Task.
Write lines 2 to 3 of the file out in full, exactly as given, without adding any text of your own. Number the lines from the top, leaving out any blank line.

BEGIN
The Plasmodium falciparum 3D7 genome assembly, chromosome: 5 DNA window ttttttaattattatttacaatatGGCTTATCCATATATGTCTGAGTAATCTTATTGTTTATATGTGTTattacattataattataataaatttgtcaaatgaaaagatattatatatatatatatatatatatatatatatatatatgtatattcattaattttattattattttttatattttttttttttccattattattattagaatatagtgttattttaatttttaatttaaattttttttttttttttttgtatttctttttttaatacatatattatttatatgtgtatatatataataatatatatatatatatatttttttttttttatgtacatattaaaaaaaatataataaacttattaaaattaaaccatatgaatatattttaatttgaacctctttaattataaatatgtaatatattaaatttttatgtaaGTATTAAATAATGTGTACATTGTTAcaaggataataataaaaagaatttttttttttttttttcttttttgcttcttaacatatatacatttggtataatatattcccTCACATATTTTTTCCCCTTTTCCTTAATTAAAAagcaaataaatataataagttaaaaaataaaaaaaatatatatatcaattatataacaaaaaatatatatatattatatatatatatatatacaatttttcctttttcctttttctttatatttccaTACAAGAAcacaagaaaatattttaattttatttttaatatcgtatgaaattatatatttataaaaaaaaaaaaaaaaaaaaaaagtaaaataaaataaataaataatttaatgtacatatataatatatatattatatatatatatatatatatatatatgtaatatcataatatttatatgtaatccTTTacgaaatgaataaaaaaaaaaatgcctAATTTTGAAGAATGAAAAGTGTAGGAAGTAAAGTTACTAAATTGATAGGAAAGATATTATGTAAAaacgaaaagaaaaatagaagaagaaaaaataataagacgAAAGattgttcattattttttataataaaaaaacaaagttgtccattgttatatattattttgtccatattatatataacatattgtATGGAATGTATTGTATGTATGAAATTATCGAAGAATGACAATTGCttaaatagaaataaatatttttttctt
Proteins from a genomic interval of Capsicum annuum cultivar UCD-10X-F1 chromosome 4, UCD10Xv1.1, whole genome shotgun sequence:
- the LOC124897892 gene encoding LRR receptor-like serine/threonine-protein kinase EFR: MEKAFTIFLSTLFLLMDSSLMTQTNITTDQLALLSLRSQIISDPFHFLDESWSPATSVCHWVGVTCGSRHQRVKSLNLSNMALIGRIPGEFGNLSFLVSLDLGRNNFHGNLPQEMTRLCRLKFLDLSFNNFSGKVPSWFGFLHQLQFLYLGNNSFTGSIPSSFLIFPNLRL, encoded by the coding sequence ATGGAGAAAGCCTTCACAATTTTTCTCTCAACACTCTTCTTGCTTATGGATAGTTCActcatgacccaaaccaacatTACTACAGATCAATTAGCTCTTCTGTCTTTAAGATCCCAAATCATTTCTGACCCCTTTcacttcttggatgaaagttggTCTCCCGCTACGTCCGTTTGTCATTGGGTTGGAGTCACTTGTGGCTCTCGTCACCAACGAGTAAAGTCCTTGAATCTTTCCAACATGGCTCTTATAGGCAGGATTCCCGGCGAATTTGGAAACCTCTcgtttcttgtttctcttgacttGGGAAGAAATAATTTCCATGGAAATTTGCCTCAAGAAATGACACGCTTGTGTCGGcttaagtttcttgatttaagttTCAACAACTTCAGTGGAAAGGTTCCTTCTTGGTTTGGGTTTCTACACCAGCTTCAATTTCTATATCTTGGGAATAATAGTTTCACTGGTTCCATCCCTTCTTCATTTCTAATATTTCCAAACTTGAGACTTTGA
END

Proteins from a genomic interval of Capsicum annuum cultivar UCD-10X-F1 chromosome 4, UCD10Xv1.1, whole genome shotgun sequence:
- the LOC124897892 gene encoding LRR receptor-like serine/threonine-protein kinase EFR: MEKAFTIFLSTLFLLMDSSLMTQTNITTDQLALLSLRSQIISDPFHFLDESWSPATSVCHWVGVTCGSRHQRVKSLNLSNMALIGRIPGEFGNLSFLVSLDLGRNNFHGNLPQEMTRLCRLKFLDLSFNNFSGKVPSWFGFLHQLQFLYLGNNSFTGSIPSSFLIFPNLRL, encoded by the coding sequence ATGGAGAAAGCCTTCACAATTTTTCTCTCAACACTCTTCTTGCTTATGGATAGTTCActcatgacccaaaccaacatTACTACAGATCAATTAGCTCTTCTGTCTTTAAGATCCCAAATCATTTCTGACCCCTTTcacttcttggatgaaagttggTCTCCCGCTACGTCCGTTTGTCATTGGGTTGGAGTCACTTGTGGCTCTCGTCACCAACGAGTAAAGTCCTTGAATCTTTCCAACATGGCTCTTATAGGCAGGATTCCCGGCGAATTTGGAAACCTCTcgtttcttgtttctcttgacttGGGAAGAAATAATTTCCATGGAAATTTGCCTCAAGAAATGACACGCTTGTGTCGGcttaagtttcttgatttaagttTCAACAACTTCAGTGGAAAGGTTCCTTCTTGGTTTGGGTTTCTACACCAGCTTCAATTTCTATATCTTGGGAATAATAGTTTCACTGGTTCCATCCCTTCTTCATTTCTAATATTTCCAAACTTGAGACTTTGA